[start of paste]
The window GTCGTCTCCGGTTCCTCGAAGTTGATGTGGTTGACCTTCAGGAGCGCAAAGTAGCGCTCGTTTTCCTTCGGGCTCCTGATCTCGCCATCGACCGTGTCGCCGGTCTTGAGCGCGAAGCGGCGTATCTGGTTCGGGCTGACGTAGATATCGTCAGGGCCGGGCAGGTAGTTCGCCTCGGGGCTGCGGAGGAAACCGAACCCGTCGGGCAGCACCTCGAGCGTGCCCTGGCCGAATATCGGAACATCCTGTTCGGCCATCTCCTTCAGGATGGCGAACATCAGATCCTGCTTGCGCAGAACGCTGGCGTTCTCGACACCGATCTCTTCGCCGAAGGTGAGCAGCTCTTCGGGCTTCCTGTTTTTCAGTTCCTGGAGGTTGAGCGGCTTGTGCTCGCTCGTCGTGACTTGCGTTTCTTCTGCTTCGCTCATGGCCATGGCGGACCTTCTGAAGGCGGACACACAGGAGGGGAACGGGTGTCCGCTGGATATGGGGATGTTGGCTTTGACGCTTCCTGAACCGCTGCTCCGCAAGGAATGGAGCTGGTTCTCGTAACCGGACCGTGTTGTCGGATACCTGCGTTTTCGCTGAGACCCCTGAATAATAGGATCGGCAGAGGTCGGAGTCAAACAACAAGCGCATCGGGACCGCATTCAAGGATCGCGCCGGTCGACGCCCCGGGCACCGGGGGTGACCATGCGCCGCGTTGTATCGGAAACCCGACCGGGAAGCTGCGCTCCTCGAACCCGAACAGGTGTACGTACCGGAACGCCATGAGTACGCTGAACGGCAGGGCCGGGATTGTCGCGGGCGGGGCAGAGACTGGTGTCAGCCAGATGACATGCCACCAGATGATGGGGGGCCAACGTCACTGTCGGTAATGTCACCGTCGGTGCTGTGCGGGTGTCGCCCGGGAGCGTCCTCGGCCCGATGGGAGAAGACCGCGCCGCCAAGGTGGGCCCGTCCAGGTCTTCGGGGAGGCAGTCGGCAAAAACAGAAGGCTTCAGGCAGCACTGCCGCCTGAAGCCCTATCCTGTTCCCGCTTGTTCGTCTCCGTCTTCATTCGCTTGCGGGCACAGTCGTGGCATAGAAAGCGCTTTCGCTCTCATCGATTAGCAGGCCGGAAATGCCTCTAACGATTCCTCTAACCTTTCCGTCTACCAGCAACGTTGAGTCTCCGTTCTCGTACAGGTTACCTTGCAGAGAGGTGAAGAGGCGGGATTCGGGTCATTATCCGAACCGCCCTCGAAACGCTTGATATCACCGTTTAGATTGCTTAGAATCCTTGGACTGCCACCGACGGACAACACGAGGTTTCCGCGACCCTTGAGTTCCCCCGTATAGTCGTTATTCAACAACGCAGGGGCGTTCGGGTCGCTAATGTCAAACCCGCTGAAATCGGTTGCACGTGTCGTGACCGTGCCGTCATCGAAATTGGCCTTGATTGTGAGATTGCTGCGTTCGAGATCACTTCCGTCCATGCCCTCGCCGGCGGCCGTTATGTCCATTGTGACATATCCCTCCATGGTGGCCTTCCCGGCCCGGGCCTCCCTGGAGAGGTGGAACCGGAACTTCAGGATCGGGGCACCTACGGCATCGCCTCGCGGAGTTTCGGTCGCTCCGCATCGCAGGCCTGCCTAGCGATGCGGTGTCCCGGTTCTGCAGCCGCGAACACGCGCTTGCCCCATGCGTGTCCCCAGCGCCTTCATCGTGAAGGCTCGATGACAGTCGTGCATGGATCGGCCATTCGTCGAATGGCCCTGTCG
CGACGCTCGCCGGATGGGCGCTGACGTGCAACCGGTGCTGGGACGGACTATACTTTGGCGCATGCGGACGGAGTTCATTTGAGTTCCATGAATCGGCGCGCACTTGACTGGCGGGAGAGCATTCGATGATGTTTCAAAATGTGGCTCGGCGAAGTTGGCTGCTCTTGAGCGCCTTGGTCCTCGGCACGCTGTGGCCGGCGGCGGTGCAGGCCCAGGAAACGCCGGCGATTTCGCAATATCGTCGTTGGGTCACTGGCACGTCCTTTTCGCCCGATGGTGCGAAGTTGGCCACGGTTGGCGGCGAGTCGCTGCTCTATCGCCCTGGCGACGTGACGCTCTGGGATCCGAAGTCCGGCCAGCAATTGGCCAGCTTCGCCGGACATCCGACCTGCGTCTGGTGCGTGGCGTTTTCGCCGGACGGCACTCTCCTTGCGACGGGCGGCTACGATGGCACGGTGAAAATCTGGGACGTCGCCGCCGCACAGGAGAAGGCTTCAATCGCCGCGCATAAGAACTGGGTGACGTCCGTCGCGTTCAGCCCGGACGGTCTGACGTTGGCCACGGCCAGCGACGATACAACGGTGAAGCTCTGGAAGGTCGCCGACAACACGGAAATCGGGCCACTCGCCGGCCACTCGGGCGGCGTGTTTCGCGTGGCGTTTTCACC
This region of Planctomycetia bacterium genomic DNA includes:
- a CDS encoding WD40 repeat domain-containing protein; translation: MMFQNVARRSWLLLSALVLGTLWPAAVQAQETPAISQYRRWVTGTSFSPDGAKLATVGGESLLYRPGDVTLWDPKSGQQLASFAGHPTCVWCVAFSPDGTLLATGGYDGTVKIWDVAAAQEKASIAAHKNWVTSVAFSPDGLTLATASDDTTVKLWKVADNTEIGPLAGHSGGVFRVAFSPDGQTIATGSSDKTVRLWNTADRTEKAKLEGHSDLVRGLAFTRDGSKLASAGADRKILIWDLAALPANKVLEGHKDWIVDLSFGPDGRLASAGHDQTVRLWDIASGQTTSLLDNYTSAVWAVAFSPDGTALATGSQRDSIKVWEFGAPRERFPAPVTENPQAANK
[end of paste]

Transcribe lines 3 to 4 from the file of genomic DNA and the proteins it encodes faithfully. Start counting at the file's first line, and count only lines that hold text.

This region of Planctomycetia bacterium genomic DNA includes:
- a CDS encoding WD40 repeat domain-containing protein; translation: MMFQNVARRSWLLLSALVLGTLWPAAVQAQETPAISQYRRWVTGTSFSPDGAKLATVGGESLLYRPGDVTLWDPKSGQQLASFAGHPTCVWCVAFSPDGTLLATGGYDGTVKIWDVAAAQEKASIAAHKNWVTSVAFSPDGLTLATASDDTTVKLWKVADNTEIGPLAGHSGGVFRVAFSPDGQTIATGSSDKTVRLWNTADRTEKAKLEGHSDLVRGLAFTRDGSKLASAGADRKILIWDLAALPANKVLEGHKDWIVDLSFGPDGRLASAGHDQTVRLWDIASGQTTSLLDNYTSAVWAVAFSPDGTALATGSQRDSIKVWEFGAPRERFPAPVTENPQAANK